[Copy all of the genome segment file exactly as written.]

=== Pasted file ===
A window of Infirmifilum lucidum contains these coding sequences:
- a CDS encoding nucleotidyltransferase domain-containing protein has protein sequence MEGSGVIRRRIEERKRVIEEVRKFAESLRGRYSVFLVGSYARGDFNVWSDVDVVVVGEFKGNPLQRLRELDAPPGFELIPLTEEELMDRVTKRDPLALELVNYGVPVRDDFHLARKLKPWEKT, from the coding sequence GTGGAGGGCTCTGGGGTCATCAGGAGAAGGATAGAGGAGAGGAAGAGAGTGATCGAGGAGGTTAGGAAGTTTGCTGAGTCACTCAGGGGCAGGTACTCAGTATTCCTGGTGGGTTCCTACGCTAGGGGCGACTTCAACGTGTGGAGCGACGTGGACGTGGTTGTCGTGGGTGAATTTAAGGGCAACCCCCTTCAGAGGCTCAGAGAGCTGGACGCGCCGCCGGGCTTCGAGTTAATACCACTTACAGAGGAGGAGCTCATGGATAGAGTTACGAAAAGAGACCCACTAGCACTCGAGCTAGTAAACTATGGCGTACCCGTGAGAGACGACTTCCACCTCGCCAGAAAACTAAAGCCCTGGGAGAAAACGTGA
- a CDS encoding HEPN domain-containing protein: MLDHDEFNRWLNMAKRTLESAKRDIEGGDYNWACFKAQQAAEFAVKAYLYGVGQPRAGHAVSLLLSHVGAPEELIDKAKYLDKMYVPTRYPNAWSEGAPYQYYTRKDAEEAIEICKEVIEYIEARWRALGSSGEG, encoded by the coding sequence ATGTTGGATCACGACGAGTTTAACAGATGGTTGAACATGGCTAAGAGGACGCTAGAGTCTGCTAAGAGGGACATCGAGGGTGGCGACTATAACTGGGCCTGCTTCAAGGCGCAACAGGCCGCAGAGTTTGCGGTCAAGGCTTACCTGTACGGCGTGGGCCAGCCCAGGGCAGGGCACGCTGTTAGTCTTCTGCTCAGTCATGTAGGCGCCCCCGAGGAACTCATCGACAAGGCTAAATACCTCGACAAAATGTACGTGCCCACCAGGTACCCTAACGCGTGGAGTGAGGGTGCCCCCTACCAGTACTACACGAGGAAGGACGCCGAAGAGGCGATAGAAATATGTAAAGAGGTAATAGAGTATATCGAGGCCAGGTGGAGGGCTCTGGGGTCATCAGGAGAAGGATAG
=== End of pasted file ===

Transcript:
A window of Infirmifilum lucidum contains these coding sequences:
- a CDS encoding nucleotidyltransferase domain-containing protein has protein sequence MEGSGVIRRRIEERKRVIEEVRKFAESLRGRYSVFLVGSYARGDFNVWSDVDVVVVGEFKGNPLQRLRELDAPPGFELIPLTEEELMDRVTKRDPLALELVNYGVPVRDDFHLARKLKPWEKT, from the coding sequence GTGGAGGGCTCTGGGGTCATCAGGAGAAGGATAGAGGAGAGGAAGAGAGTGATCGAGGAGGTTAGGAAGTTTGCTGAGTCACTCAGGGGCAGGTACTCAGTATTCCTGGTGGGTTCCTACGCTAGGGGCGACTTCAACGTGTGGAGCGACGTGGACGTGGTTGTCGTGGGTGAATTTAAGGGCAACCCCCTTCAGAGGCTCAGAGAGCTGGACGCGCCGCCGGGCTTCGAGTTAATACCACTTACAGAGGAGGAGCTCATGGATAGAGTTACGAAAAGAGACCCACTAGCACTCGAGCTAGTAAACTATGGCGTACCCGTGAGAGACGACTTCCACCTCGCCAGAAAACTAAAGCCCTGGGAGAAAACGTGA
- a CDS encoding HEPN domain-containing protein: MLDHDEFNRWLNMAKRTLESAKRDIEGGDYNWACFKAQQAAEFAVKAYLYGVGQPRAGHAVSLLLSHVGAPEELIDKAKYLDKMYVPTRYPNAWSEGAPYQYYTRKDAEEAIEICKEVIEYIEARWRALGSSGEG, encoded by the coding sequence ATGTTGGATCACGACGAGTTTAACAGATGGTTGAACATGGCTAAGAGGACGCTAGAGTCTGCTAAGAGGGACATCGAGGGTGGCGACTATAACTGGGCCTGCTTCAAGGCGCAACAGGCCGCAGAGTTTGCGGTCAAGGCTTACCTGTACGGCGTGGGCCAGCCCAGGGCAGGGCACGCTGTTAGTCTTCTGCTCAGTCATGTAGGCGCCCCCGAGGAACTCATCGACAAGGCTAAATACCTCGACAAAATGTACGTGCCCACCAGGTACCCTAACGCGTGGAGTGAGGGTGCCCCCTACCAGTACTACACGAGGAAGGACGCCGAAGAGGCGATAGAAATATGTAAAGAGGTAATAGAGTATATCGAGGCCAGGTGGAGGGCTCTGGGGTCATCAGGAGAAGGATAG